Learning Visually

PDA: It's about "Can't not Won't!"

PDA was identified by Elizabeth Newson, a British psychologist in the 1980's. She recognised a group of children with "atypical autism" with specific defining features. She observed that these children have a compulsion to control situations and avoid demands due to exceptional high levels of anxiety. 

PDA is a sub-trait of the Autism umbrella. While these students still experience the social-communication and behaviour difficulties associated with their autism, there is the added feature of needing to be in control. The control is anxiety driven due to the need to avoid demands. Behavioural techniques that work for the student on the Spectrum do not work for students with PDA. A correct diagnosis as early as possible is essential. 

According to Christie (2014), the main features are:

  • Obsessively resists demands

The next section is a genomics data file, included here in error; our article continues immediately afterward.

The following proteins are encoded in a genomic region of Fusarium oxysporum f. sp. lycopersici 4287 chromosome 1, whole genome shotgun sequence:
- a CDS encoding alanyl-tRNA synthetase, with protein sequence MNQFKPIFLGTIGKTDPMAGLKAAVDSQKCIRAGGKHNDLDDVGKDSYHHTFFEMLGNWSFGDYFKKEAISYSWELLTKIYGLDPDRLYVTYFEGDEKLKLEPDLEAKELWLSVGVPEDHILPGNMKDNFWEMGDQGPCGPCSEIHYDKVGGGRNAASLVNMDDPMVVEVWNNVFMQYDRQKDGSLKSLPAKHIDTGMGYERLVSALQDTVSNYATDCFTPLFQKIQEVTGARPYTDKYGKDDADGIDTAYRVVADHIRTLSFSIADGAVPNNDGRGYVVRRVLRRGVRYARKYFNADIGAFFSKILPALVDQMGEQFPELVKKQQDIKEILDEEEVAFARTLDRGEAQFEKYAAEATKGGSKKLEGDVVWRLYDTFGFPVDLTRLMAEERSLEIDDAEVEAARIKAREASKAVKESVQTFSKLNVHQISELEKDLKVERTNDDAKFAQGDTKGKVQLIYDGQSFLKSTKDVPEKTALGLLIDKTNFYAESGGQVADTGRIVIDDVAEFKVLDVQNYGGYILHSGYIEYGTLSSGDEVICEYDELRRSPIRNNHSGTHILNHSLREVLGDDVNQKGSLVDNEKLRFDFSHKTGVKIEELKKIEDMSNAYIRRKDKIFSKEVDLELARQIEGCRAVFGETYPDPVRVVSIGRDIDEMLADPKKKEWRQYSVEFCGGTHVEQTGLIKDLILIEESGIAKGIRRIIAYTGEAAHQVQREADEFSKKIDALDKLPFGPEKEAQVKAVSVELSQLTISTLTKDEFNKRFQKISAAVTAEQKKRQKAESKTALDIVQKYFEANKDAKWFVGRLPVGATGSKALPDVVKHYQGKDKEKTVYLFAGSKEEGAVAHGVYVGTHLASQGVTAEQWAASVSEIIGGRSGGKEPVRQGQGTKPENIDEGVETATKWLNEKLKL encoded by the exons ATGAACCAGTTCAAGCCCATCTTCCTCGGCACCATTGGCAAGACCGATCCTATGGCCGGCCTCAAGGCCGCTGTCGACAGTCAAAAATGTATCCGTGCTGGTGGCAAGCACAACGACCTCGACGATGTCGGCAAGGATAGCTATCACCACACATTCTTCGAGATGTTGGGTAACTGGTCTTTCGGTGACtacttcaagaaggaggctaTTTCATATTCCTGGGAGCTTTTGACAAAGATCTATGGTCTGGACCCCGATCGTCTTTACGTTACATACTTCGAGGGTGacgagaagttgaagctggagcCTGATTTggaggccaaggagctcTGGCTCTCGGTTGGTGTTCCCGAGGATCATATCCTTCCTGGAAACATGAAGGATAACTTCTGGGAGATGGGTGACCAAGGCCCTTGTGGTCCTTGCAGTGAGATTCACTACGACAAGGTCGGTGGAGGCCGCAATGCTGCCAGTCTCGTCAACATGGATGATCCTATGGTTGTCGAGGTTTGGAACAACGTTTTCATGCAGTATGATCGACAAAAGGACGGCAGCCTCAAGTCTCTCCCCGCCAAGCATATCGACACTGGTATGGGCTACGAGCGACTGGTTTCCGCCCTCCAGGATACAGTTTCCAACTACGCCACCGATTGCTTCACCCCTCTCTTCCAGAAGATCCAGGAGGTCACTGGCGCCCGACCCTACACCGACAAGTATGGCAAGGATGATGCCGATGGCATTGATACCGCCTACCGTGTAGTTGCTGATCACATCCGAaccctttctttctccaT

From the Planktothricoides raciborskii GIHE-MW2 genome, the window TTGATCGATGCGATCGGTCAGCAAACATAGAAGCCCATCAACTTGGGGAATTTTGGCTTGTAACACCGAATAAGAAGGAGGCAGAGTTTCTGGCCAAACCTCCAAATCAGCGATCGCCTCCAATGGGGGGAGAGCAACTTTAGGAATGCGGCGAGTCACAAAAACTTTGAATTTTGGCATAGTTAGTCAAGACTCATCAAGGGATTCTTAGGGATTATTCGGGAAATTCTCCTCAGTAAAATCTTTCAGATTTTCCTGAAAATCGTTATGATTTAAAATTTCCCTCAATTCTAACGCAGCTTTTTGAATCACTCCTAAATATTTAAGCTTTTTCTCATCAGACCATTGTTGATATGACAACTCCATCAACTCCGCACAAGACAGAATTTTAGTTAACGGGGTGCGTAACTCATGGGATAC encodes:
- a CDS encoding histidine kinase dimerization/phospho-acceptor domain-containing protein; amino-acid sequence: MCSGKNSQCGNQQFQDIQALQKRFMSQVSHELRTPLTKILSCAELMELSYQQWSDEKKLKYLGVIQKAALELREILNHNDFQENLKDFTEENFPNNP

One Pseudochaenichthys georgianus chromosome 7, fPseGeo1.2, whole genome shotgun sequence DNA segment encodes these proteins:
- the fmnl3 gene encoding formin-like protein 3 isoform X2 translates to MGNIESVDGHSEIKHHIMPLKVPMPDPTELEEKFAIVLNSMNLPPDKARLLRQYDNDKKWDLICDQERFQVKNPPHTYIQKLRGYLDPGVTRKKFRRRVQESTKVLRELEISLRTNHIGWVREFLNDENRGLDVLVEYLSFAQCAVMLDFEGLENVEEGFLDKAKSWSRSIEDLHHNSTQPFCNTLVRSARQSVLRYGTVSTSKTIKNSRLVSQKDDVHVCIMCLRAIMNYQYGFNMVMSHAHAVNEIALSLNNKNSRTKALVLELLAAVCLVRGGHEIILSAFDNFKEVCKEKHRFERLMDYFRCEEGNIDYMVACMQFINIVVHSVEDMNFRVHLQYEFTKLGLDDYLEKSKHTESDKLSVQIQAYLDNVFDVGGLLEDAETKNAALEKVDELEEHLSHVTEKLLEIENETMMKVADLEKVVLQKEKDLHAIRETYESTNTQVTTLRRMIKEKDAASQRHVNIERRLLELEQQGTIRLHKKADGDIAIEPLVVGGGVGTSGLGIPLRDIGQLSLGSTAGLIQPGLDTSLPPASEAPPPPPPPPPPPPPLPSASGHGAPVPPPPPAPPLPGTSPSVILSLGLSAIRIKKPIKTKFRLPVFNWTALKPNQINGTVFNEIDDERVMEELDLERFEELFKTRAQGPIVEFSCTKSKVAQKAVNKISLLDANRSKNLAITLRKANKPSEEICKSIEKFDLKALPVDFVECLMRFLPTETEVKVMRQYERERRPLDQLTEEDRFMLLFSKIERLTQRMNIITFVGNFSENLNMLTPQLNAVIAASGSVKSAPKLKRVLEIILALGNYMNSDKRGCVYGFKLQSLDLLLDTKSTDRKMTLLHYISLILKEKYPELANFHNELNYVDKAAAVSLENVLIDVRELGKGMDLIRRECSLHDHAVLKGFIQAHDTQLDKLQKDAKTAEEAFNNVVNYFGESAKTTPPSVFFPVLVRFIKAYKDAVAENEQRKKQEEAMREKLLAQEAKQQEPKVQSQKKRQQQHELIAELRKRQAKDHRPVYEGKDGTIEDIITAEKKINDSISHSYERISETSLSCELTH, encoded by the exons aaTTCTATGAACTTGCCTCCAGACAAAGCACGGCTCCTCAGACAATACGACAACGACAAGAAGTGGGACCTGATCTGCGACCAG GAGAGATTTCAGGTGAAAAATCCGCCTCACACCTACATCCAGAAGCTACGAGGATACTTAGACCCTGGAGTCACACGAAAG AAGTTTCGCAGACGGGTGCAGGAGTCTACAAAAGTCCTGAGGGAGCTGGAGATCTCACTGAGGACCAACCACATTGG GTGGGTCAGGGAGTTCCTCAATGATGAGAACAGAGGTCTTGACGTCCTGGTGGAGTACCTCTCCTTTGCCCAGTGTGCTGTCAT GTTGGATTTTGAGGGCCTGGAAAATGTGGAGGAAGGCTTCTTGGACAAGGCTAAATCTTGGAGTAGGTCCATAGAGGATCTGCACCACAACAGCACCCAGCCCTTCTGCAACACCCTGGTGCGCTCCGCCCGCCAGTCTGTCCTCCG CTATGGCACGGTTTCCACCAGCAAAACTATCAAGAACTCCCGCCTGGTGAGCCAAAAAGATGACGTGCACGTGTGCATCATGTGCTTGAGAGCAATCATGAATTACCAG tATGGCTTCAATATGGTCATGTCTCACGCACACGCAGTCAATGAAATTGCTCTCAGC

• Appears social but difficulties are noted by those who know them well
  • Excessive mood swings
  • Language delays as a result of their passivity
  • Obsessive behaviour
  • Comfortable in role play and fantasy
  • Sensory sensitivies
  • Severe behavioural difficulties

Key strategies fall into 4 main categories:

  1. Allowing the student feel a sense of control (use personalised timetables, ask the student what works for them, embed interests into their tasks)
  2. Reduce pressure (adjust the timetables, create flexible learning spaces, use and availability of break cards to access a chill zone)
  3. Consistency (be clear about the boundaries and when flexibility is appropriate, be clear about the non-negotiables, write up the non-negotiables as a Script - A rule with a good reason is much more likely to be accepted than one that is pointless)
  4. WORK WITH PARENTS, this is essential

PDA is a condition that is still not recognised by key practitioners who believe that a separate diagnosis is not necessary. However, PDA has gained momentum in the United Kingdom, as a result the PDA society in the UK has been established. PDA is a condition that easily goes unrecognised until the formal years of schooling, which is why they fly under the radar during the preschool education. 

To understand PDA, let's hear from an individual who has PDA. Enjoy!